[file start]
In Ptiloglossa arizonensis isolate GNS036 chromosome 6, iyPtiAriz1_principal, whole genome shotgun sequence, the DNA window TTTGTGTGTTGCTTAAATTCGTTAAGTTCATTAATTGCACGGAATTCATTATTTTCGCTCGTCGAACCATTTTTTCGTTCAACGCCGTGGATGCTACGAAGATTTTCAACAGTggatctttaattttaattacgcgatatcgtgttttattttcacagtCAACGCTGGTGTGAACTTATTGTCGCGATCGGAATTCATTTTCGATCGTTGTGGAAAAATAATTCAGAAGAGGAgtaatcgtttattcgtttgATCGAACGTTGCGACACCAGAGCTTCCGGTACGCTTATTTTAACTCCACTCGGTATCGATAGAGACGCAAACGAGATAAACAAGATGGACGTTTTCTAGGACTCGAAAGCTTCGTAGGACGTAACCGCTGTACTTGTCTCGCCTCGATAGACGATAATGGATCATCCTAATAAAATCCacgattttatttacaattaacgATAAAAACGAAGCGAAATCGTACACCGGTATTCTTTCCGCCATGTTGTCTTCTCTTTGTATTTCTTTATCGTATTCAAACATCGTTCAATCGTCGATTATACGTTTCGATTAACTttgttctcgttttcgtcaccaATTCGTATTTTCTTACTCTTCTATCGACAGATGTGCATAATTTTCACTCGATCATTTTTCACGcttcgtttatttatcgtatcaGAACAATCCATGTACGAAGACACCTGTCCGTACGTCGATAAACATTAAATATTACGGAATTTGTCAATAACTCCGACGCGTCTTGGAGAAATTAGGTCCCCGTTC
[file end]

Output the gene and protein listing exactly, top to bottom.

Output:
In Ptiloglossa arizonensis isolate GNS036 chromosome 6, iyPtiAriz1_principal, whole genome shotgun sequence, the DNA window TTTGTGTGTTGCTTAAATTCGTTAAGTTCATTAATTGCACGGAATTCATTATTTTCGCTCGTCGAACCATTTTTTCGTTCAACGCCGTGGATGCTACGAAGATTTTCAACAGTggatctttaattttaattacgcgatatcgtgttttattttcacagtCAACGCTGGTGTGAACTTATTGTCGCGATCGGAATTCATTTTCGATCGTTGTGGAAAAATAATTCAGAAGAGGAgtaatcgtttattcgtttgATCGAACGTTGCGACACCAGAGCTTCCGGTACGCTTATTTTAACTCCACTCGGTATCGATAGAGACGCAAACGAGATAAACAAGATGGACGTTTTCTAGGACTCGAAAGCTTCGTAGGACGTAACCGCTGTACTTGTCTCGCCTCGATAGACGATAATGGATCATCCTAATAAAATCCacgattttatttacaattaacgATAAAAACGAAGCGAAATCGTACACCGGTATTCTTTCCGCCATGTTGTCTTCTCTTTGTATTTCTTTATCGTATTCAAACATCGTTCAATCGTCGATTATACGTTTCGATTAACTttgttctcgttttcgtcaccaATTCGTATTTTCTTACTCTTCTATCGACAGATGTGCATAATTTTCACTCGATCATTTTTCACGcttcgtttatttatcgtatcaGAACAATCCATGTACGAAGACACCTGTCCGTACGTCGATAAACATTAAATATTACGGAATTTGTCAATAACTCCGACGCGTCTTGGAGAAATTAGGTCCCCGTTC